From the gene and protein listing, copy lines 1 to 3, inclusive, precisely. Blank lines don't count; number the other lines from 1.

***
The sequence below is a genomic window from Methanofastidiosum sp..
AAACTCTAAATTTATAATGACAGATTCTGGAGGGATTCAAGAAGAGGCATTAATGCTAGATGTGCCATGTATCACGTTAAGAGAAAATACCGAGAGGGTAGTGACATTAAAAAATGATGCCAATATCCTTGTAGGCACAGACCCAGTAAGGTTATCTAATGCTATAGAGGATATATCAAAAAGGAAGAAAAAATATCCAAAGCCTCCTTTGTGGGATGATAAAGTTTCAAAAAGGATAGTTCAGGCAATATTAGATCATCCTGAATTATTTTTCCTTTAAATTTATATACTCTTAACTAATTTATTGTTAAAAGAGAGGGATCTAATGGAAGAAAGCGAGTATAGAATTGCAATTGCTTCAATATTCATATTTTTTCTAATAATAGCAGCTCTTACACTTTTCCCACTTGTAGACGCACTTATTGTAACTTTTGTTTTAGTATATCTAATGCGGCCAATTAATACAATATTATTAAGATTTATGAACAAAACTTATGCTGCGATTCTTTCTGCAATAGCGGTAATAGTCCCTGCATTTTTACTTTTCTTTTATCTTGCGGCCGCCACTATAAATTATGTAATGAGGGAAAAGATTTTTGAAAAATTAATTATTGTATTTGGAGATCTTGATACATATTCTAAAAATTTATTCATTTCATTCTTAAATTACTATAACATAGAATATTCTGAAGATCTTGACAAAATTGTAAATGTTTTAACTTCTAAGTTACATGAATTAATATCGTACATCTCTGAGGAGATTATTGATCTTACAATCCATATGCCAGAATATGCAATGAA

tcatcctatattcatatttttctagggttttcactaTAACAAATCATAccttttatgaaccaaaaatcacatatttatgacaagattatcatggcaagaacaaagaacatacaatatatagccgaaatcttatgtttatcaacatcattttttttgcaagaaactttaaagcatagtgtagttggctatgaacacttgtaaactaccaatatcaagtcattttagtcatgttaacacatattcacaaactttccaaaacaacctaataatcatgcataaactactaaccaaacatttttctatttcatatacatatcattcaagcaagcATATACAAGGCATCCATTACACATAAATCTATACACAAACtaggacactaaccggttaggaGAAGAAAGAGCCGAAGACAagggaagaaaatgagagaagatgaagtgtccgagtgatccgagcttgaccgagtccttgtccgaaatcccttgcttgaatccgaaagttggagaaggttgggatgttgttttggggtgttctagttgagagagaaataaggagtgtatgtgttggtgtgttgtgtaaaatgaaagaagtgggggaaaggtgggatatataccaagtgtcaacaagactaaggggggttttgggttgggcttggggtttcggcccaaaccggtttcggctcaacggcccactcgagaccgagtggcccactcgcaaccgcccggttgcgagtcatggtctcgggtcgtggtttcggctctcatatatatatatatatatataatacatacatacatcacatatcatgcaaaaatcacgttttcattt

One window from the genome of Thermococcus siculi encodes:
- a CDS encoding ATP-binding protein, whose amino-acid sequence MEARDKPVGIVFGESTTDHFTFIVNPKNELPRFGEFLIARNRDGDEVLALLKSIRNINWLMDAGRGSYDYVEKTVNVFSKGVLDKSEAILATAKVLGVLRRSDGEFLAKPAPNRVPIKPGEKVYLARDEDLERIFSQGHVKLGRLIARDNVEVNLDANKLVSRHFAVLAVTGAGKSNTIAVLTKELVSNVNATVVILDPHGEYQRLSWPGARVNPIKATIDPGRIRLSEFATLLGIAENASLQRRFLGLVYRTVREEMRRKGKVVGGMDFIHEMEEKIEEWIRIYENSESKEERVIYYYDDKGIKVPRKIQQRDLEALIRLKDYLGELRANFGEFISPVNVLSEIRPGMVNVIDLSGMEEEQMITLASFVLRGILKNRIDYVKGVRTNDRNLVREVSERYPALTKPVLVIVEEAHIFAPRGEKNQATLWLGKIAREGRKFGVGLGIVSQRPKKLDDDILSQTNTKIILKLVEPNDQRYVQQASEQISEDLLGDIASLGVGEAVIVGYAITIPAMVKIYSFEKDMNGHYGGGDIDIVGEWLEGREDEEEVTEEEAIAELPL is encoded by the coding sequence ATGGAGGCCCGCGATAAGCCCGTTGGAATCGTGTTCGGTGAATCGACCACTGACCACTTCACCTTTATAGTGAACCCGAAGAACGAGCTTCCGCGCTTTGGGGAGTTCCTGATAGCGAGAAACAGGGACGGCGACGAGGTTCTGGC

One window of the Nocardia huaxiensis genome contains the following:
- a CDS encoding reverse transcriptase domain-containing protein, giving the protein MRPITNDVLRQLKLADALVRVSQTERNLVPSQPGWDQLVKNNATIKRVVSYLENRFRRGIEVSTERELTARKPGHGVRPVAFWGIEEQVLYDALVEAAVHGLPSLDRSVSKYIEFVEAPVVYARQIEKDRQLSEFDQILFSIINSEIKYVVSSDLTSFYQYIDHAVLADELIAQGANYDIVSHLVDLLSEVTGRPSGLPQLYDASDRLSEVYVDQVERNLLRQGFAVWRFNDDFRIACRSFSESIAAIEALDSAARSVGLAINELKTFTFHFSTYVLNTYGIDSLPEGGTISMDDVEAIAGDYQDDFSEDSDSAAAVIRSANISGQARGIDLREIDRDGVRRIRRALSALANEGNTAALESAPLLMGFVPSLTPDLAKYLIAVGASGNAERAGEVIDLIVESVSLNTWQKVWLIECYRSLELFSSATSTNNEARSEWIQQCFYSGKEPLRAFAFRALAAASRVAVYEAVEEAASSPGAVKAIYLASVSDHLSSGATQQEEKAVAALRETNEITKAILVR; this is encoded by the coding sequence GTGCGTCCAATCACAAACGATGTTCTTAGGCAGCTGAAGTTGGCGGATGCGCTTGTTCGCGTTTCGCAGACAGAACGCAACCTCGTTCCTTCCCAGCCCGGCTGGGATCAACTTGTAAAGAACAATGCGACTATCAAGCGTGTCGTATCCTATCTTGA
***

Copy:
The sequence below is a genomic window from Methanofastidiosum sp..
AAACTCTAAATTTATAATGACAGATTCTGGAGGGATTCAAGAAGAGGCATTAATGCTAGATGTGCCATGTATCACGTTAAGAGAAAATACCGAGAGGGTAGTGACATTAAAAAATGATGCCAATATCCTTGTAGGCACAGACCCAGTAAGGTTATCTAATGCTATAGAGGATATATCAAAAAGGAAGAAAAAATATCCAAAGCCTCCTTTGTGGGATGATAAAGTTTCAAAAAGGATAGTTCAGGCAATATTAGATCATCCTGAATTATTTTTCCTTTAAATTTATATACTCTTAACTAATTTATTGTTAAAAGAGAGGGATCTAATGGAAGAAAGCGAGTATAGAATTGCAATTGCTTCAATATTCATATTTTTTCTAATAATAGCAGCTCTTACACTTTTCCCACTTGTAGACGCACTTATTGTAACTTTTGTTTTAGTATATCTAATGCGGCCAATTAATACAATATTATTAAGATTTATGAACAAAACTTATGCTGCGATTCTTTCTGCAATAGCGGTAATAGTCCCTGCATTTTTACTTTTCTTTTATCTTGCGGCCGCCACTATAAATTATGTAATGAGGGAAAAGATTTTTGAAAAATTAATTATTGTATTTGGAGATCTTGATACATATTCTAAAAATTTATTCATTTCATTCTTAAATTACTATAACATAGAATATTCTGAAGATCTTGACAAAATTGTAAATGTTTTAACTTCTAAGTTACATGAATTAATATCGTACATCTCTGAGGAGATTATTGATCTTACAATCCATATGCCAGAATATGCAATGAA

tcatcctatattcatatttttctagggttttcactaTAACAAATCATAccttttatgaaccaaaaatcacatatttatgacaagattatcatggcaagaacaaagaacatacaatatatagccgaaatcttatgtttatcaacatcattttttttgcaagaaactttaaagcatagtgtagttggctatgaacacttgtaaactaccaatatcaagtcattttagtcatgttaacacatattcacaaactttccaaaacaacctaataatcatgcataaactactaaccaaacatttttctatttcatatacatatcattcaagcaagcATATACAAGGCATCCATTACACATAAATCTATACACAAACtaggacactaaccggttaggaGAAGAAAGAGCCGAAGACAagggaagaaaatgagagaagatgaagtgtccgagtgatccgagcttgaccgagtccttgtccgaaatcccttgcttgaatccgaaagttggagaaggttgggatgttgttttggggtgttctagttgagagagaaataaggagtgtatgtgttggtgtgttgtgtaaaatgaaagaagtgggggaaaggtgggatatataccaagtgtcaacaagactaaggggggttttgggttgggcttggggtttcggcccaaaccggtttcggctcaacggcccactcgagaccgagtggcccactcgcaaccgcccggttgcgagtcatggtctcgggtcgtggtttcggctctcatatatatatatatatatataatacatacatacatcacatatcatgcaaaaatcacgttttcattt